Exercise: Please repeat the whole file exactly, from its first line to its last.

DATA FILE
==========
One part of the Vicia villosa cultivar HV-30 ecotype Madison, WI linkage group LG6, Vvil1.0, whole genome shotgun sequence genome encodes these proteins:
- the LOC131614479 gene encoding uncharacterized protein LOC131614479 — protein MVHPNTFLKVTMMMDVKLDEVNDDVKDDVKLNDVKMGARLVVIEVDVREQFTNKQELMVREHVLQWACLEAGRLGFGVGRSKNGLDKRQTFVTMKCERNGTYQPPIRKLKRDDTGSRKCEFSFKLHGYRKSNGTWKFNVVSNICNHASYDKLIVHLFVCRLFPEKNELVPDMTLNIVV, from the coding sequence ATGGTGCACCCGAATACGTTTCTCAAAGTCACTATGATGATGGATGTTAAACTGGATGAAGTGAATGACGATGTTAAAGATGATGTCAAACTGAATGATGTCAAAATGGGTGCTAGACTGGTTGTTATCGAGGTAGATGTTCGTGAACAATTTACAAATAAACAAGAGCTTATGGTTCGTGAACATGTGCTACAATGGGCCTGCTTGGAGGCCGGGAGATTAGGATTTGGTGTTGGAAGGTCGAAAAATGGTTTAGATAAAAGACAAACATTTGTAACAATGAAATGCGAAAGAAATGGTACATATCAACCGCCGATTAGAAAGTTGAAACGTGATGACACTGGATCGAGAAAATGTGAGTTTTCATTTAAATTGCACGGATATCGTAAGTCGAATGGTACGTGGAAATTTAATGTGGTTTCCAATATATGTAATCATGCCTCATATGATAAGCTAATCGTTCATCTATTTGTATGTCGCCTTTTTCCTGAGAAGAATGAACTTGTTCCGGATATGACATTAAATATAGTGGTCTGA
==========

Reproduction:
One part of the Vicia villosa cultivar HV-30 ecotype Madison, WI linkage group LG6, Vvil1.0, whole genome shotgun sequence genome encodes these proteins:
- the LOC131614479 gene encoding uncharacterized protein LOC131614479 — protein MVHPNTFLKVTMMMDVKLDEVNDDVKDDVKLNDVKMGARLVVIEVDVREQFTNKQELMVREHVLQWACLEAGRLGFGVGRSKNGLDKRQTFVTMKCERNGTYQPPIRKLKRDDTGSRKCEFSFKLHGYRKSNGTWKFNVVSNICNHASYDKLIVHLFVCRLFPEKNELVPDMTLNIVV, from the coding sequence ATGGTGCACCCGAATACGTTTCTCAAAGTCACTATGATGATGGATGTTAAACTGGATGAAGTGAATGACGATGTTAAAGATGATGTCAAACTGAATGATGTCAAAATGGGTGCTAGACTGGTTGTTATCGAGGTAGATGTTCGTGAACAATTTACAAATAAACAAGAGCTTATGGTTCGTGAACATGTGCTACAATGGGCCTGCTTGGAGGCCGGGAGATTAGGATTTGGTGTTGGAAGGTCGAAAAATGGTTTAGATAAAAGACAAACATTTGTAACAATGAAATGCGAAAGAAATGGTACATATCAACCGCCGATTAGAAAGTTGAAACGTGATGACACTGGATCGAGAAAATGTGAGTTTTCATTTAAATTGCACGGATATCGTAAGTCGAATGGTACGTGGAAATTTAATGTGGTTTCCAATATATGTAATCATGCCTCATATGATAAGCTAATCGTTCATCTATTTGTATGTCGCCTTTTTCCTGAGAAGAATGAACTTGTTCCGGATATGACATTAAATATAGTGGTCTGA